Haben Girma outside the U.S. Capitol with her trusty friend, Maxine.

Armed with her law degree and a spirit of determination, she’s fought those barriers for herself and others. She put pressure on digital library Scridb  until it made its collection of documents accessible to people using screen-reading software. She urged TEDx Talks to caption their videos for the Deaf and hard of hearing community. (They captioned her talk but many more videos remain inaccessible to those who cannot hear.) She’s also called out Uber drivers for failing to accept her service dog in violation of the Americans with Disabilities Act.  

In addition, Girma urges app developers to ensure that their technology is inclusive to people with disabilities. In her WWDC presentation, she compares it to constructing a building with an elevator from the start instead of adding one later.

In between trips around the world to present on disability rights and inclusion, Girma has tried surfing, rock-climbing and loves to salsa dance.

Folks talked with Girma via Skype chat (she uses a Braille keyboard or listens to VoiceOver at the high frequency she can hear) about why inclusive technology matters and how she’s spreading that message. The following excerpts have been edited for clarity and flow.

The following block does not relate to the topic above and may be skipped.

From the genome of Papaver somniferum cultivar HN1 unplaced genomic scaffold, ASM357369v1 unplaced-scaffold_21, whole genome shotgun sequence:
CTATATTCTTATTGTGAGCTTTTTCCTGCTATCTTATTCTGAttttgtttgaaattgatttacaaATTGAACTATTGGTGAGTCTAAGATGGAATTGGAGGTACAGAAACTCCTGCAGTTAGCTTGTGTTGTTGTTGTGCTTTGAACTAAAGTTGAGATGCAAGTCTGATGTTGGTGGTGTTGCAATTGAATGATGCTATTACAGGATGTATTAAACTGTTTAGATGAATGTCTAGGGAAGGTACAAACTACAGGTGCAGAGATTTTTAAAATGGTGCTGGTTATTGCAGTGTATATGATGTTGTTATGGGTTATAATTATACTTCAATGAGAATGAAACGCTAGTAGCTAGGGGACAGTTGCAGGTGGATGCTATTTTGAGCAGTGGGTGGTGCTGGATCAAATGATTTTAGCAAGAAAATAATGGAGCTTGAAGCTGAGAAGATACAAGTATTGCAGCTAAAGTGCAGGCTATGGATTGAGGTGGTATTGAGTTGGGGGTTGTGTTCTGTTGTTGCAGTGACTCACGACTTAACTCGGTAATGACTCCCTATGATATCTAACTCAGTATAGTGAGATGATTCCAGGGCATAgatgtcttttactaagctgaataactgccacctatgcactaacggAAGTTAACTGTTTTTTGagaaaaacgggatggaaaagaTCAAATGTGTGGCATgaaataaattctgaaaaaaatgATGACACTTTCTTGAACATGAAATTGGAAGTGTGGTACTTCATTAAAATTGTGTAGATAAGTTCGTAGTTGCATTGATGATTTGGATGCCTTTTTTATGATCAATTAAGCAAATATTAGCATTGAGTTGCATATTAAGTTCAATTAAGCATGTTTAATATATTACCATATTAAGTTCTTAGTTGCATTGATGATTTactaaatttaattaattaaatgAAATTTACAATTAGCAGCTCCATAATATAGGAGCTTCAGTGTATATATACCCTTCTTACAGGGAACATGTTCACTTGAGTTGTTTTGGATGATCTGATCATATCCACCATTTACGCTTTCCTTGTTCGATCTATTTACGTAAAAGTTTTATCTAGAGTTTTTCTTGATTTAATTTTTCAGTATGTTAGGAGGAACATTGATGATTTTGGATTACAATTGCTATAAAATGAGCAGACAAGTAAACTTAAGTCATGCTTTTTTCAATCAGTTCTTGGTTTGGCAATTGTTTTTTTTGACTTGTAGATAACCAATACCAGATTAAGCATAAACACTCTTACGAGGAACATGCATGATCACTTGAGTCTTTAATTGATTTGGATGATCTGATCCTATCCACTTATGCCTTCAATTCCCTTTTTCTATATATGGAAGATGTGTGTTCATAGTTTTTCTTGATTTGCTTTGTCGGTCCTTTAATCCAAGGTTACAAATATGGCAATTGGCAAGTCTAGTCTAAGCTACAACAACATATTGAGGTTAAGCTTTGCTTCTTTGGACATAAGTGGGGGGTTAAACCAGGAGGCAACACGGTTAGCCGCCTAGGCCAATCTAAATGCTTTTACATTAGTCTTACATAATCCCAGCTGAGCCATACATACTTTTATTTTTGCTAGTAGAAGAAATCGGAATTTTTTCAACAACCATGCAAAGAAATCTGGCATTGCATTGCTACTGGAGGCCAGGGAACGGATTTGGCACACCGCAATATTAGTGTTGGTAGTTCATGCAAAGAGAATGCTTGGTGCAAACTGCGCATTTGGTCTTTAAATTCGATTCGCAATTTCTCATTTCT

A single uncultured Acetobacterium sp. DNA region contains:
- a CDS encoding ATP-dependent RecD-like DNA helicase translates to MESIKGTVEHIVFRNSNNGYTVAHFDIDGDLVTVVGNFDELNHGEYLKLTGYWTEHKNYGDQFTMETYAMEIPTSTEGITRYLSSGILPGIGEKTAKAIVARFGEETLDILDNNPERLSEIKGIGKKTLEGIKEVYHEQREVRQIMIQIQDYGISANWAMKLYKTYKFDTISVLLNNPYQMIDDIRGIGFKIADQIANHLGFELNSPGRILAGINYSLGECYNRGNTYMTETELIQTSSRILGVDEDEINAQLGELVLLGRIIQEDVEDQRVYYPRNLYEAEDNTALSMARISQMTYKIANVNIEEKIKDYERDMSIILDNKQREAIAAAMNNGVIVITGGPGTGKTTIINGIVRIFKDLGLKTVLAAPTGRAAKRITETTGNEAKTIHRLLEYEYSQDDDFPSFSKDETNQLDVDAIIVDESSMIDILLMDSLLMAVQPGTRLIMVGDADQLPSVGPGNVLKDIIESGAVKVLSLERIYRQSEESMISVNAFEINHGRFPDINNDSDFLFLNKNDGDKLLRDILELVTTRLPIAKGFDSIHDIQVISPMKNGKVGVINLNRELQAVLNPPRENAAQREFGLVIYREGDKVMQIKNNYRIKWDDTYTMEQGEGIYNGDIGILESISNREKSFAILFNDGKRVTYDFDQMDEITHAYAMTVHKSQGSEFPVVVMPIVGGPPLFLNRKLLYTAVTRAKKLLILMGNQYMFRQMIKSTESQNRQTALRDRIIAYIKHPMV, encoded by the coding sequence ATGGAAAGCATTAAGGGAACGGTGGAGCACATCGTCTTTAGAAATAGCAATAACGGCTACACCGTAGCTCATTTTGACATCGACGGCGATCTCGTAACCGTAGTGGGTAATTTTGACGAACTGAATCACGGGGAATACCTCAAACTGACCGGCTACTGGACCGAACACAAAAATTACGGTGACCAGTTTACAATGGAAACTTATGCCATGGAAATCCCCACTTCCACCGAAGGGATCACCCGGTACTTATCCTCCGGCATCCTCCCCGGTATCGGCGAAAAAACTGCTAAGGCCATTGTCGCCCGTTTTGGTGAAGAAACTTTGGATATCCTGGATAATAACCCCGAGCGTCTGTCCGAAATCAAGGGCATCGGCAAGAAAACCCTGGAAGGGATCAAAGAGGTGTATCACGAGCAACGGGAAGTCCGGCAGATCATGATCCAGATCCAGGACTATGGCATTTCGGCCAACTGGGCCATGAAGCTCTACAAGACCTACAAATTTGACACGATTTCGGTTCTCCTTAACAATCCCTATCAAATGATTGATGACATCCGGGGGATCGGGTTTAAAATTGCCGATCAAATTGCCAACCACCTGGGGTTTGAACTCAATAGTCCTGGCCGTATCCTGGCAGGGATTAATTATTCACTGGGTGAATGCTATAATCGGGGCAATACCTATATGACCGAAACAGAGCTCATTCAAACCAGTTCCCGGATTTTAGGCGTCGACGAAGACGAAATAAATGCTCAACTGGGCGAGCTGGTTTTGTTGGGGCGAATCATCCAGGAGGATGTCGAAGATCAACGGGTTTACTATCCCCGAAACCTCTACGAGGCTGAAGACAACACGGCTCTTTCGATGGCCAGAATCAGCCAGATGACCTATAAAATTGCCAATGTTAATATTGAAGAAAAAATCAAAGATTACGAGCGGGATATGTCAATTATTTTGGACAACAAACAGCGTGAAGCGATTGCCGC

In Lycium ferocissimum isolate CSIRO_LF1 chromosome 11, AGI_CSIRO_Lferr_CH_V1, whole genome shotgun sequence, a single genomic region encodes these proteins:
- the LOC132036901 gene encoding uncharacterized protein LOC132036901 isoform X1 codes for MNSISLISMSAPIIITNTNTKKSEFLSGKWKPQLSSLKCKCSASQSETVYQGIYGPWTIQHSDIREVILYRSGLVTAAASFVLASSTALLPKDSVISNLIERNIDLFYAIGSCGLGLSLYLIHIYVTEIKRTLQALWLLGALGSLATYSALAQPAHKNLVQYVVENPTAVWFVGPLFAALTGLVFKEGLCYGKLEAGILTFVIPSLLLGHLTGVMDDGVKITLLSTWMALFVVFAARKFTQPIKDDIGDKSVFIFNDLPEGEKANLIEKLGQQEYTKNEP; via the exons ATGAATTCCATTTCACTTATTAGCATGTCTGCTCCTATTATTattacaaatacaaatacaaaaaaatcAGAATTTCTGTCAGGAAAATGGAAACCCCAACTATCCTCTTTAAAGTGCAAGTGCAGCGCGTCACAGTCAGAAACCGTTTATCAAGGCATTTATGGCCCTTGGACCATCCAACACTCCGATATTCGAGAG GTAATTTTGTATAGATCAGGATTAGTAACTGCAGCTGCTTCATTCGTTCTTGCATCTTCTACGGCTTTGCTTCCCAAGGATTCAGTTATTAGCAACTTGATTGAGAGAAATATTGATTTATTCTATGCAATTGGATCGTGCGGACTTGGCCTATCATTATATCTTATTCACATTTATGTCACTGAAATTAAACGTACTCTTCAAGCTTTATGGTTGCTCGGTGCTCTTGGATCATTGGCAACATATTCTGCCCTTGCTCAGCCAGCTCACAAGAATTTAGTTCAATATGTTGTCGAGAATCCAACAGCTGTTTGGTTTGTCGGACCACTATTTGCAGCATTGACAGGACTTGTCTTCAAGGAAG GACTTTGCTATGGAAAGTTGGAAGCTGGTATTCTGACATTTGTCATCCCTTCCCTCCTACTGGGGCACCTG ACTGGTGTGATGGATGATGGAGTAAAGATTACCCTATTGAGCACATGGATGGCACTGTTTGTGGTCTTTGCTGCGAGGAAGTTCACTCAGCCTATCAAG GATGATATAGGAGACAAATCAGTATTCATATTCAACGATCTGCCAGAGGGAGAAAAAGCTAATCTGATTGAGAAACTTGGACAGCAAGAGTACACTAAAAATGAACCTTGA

What misconceptions about being Deafblind do you encounter and how do you challenge them?

People assume my disability will prevent me from doing things like rock climbing or law school. I go ahead and do it anyways. Disability is not a barrier to overcome. Negative stereotypes and low expectations are the biggest barriers.

Do those negative stereotypes/low expectations ever make you feel lonely or isolated?

Over the years I have developed a strong community of friends who share my values.

Haben Girma and President Barack Obama during the Americans with Disabilities Act 25th Anniversary reception. (Official White House Photo by Pete Souza)

Why do you think inclusive technology is important, not just for people with disabilities but everyone?

We build better products when we plan for access from the start. Everyone gets a higher quality product. The business gains access to a bigger market. There are about 57 million Americans with disabilities, and 1.3 billion people with disabilities worldwide. Businesses also avoid the costs of litigation from ADA violations. A lot of people build products and think, “We’re just a startup. We’ll figure out accessibility later.” Trying to make something accessible after it has already been built is more expensive and time-consuming.

What do developers need to keep in mind, since the needs of people with different disabilities can be diverse?

Apple’s guidelines for iOS include access for Deaf individuals (captions), access for folks with mobility disabilities, and other disabilities. Apple has accessibility guidelines for developers. Android has guidelines, too. For websites there is the Web Content Accessibility Guidelines.

So, the information is there but the gap is in implementation and knowledge?

Exactly.

Haben Girma enjoys her first surfing lesson in San Diego.

What do you have planned for 2017? More work on inclusive technology?

Yes, this year I have many presentations on disability rights/inclusion. Most in the US. Some abroad, too.

What is your favorite country that you’ve visited so far?

Several years ago I visited Spain and loved it. Great food, great people, and great salsa.

Haben Girma plays with her German Shepherd, Maxine, at the Berkley Marina.